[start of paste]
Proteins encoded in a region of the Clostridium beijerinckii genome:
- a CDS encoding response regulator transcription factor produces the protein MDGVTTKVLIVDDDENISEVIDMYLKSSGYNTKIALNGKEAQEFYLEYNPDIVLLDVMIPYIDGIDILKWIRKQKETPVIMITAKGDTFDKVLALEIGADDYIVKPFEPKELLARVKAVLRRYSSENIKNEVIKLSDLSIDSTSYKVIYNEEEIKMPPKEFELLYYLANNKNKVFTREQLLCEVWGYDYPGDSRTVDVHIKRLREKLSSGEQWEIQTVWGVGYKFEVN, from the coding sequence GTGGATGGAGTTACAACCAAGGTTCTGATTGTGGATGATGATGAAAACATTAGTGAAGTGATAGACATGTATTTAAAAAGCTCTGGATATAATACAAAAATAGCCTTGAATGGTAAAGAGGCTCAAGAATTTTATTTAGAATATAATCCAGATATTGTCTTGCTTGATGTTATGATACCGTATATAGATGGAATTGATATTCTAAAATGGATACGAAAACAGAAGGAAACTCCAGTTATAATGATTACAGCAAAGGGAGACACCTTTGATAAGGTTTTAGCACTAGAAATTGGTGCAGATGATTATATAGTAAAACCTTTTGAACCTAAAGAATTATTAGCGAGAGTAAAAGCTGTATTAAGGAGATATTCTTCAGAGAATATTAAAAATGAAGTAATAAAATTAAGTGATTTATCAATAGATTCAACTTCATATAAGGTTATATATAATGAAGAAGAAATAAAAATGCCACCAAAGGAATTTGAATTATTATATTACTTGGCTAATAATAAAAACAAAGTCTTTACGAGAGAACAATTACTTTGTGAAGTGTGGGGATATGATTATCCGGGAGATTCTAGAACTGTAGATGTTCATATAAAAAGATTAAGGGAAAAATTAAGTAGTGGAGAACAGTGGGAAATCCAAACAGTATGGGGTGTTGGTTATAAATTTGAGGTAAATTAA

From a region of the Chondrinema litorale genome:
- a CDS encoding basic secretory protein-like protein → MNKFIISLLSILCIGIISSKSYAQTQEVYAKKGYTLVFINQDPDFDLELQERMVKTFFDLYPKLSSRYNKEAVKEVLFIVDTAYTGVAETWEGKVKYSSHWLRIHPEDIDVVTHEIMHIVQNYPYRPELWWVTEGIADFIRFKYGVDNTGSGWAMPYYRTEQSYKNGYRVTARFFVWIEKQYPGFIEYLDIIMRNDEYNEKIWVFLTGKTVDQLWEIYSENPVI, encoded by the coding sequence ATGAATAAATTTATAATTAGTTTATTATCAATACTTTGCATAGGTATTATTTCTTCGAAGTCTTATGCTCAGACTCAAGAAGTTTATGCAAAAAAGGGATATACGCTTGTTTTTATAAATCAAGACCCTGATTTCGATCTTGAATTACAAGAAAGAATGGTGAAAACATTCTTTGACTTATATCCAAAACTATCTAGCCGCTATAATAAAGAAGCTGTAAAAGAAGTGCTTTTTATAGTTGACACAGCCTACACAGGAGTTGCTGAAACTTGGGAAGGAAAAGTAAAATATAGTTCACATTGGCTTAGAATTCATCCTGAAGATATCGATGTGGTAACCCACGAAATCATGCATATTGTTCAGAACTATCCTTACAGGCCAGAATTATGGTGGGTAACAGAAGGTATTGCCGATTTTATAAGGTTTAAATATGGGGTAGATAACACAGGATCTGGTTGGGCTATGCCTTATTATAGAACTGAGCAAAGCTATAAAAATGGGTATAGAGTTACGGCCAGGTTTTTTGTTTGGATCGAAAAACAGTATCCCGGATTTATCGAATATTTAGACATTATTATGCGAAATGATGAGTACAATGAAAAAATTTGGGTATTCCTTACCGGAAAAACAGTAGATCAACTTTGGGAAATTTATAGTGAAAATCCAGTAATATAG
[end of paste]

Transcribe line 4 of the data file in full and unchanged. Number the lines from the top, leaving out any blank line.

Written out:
- a CDS encoding basic secretory protein-like protein → MNKFIISLLSILCIGIISSKSYAQTQEVYAKKGYTLVFINQDPDFDLELQERMVKTFFDLYPKLSSRYNKEAVKEVLFIVDTAYTGVAETWEGKVKYSSHWLRIHPEDIDVVTHEIMHIVQNYPYRPELWWVTEGIADFIRFKYGVDNTGSGWAMPYYRTEQSYKNGYRVTARFFVWIEKQYPGFIEYLDIIMRNDEYNEKIWVFLTGKTVDQLWEIYSENPVI, encoded by the coding sequence ATGAATAAATTTATAATTAGTTTATTATCAATACTTTGCATAGGTATTATTTCTTCGAAGTCTTATGCTCAGACTCAAGAAGTTTATGCAAAAAAGGGATATACGCTTGTTTTTATAAATCAAGACCCTGATTTCGATCTTGAATTACAAGAAAGAATGGTGAAAACATTCTTTGACTTATATCCAAAACTATCTAGCCGCTATAATAAAGAAGCTGTAAAAGAAGTGCTTTTTATAGTTGACACAGCCTACACAGGAGTTGCTGAAACTTGGGAAGGAAAAGTAAAATATAGTTCACATTGGCTTAGAATTCATCCTGAAGATATCGATGTGGTAACCCACGAAATCATGCATATTGTTCAGAACTATCCTTACAGGCCAGAATTATGGTGGGTAACAGAAGGTATTGCCGATTTTATAAGGTTTAAATATGGGGTAGATAACACAGGATCTGGTTGGGCTATGCCTTATTATAGAACTGAGCAAAGCTATAAAAATGGGTATAGAGTTACGGCCAGGTTTTTTGTTTGGATCGAAAAACAGTATCCCGGATTTATCGAATATTTAGACATTATTATGCGAAATGATGAGTACAATGAAAAAATTTGGGTATTCCTTACCGGAAAAACAGTAGATCAACTTTGGGAAATTTATAGTGAAAATCCAGTAATATAG